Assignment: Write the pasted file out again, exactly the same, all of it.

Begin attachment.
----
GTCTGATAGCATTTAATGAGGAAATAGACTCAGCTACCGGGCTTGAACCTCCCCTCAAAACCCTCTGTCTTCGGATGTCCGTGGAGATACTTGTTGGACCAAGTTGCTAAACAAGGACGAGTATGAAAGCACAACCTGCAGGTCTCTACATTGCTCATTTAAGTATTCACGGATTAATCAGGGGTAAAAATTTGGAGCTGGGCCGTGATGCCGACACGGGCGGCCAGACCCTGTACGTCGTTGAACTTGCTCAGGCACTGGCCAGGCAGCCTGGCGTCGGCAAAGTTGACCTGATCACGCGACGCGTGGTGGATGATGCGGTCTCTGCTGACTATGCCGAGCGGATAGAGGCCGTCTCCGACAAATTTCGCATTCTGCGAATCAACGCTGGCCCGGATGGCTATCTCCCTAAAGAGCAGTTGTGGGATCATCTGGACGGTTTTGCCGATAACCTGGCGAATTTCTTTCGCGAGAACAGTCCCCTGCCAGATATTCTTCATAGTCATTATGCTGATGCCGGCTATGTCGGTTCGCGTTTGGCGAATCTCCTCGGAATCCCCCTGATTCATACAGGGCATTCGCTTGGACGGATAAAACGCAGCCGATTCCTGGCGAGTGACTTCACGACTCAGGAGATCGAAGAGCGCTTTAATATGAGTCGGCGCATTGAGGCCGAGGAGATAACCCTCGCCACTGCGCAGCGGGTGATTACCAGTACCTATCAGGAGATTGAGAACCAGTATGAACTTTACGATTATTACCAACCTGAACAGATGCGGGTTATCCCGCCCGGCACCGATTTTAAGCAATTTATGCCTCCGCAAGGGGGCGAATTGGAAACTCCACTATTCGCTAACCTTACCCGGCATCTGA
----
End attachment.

GTCTGATAGCATTTAATGAGGAAATAGACTCAGCTACCGGGCTTGAACCTCCCCTCAAAACCCTCTGTCTTCGGATGTCCGTGGAGATACTTGTTGGACCAAGTTGCTAAACAAGGACGAGTATGAAAGCACAACCTGCAGGTCTCTACATTGCTCATTTAAGTATTCACGGATTAATCAGGGGTAAAAATTTGGAGCTGGGCCGTGATGCCGACACGGGCGGCCAGACCCTGTACGTCGTTGAACTTGCTCAGGCACTGGCCAGGCAGCCTGGCGTCGGCAAAGTTGACCTGATCACGCGACGCGTGGTGGATGATGCGGTCTCTGCTGACTATGCCGAGCGGATAGAGGCCGTCTCCGACAAATTTCGCATTCTGCGAATCAACGCTGGCCCGGATGGCTATCTCCCTAAAGAGCAGTTGTGGGATCATCTGGACGGTTTTGCCGATAACCTGGCGAATTTCTTTCGCGAGAACAGTCCCCTGCCAGATATTCTTCATAGTCATTATGCTGATGCCGGCTATGTCGGTTCGCGTTTGGCGAATCTCCTCGGAATCCCCCTGATTCATACAGGGCATTCGCTTGGACGGATAAAACGCAGCCGATTCCTGGCGAGTGACTTCACGACTCAGGAGATCGAAGAGCGCTTTAATATGAGTCGGCGCATTGAGGCCGAGGAGATAACCCTCGCCACTGCGCAGCGGGTGATTACCAGTACCTATCAGGAGATTGAGAACCAGTATGAACTTTACGATTATTACCAACCTGAACAGATGCGGGTTATCCCGCCCGGCACCGATTTTAAGCAATTTATGCCTCCGCAAGGGGGCGAATTGGAAACTCCACTATTCGCTAACCTTACCCGGCATCTGA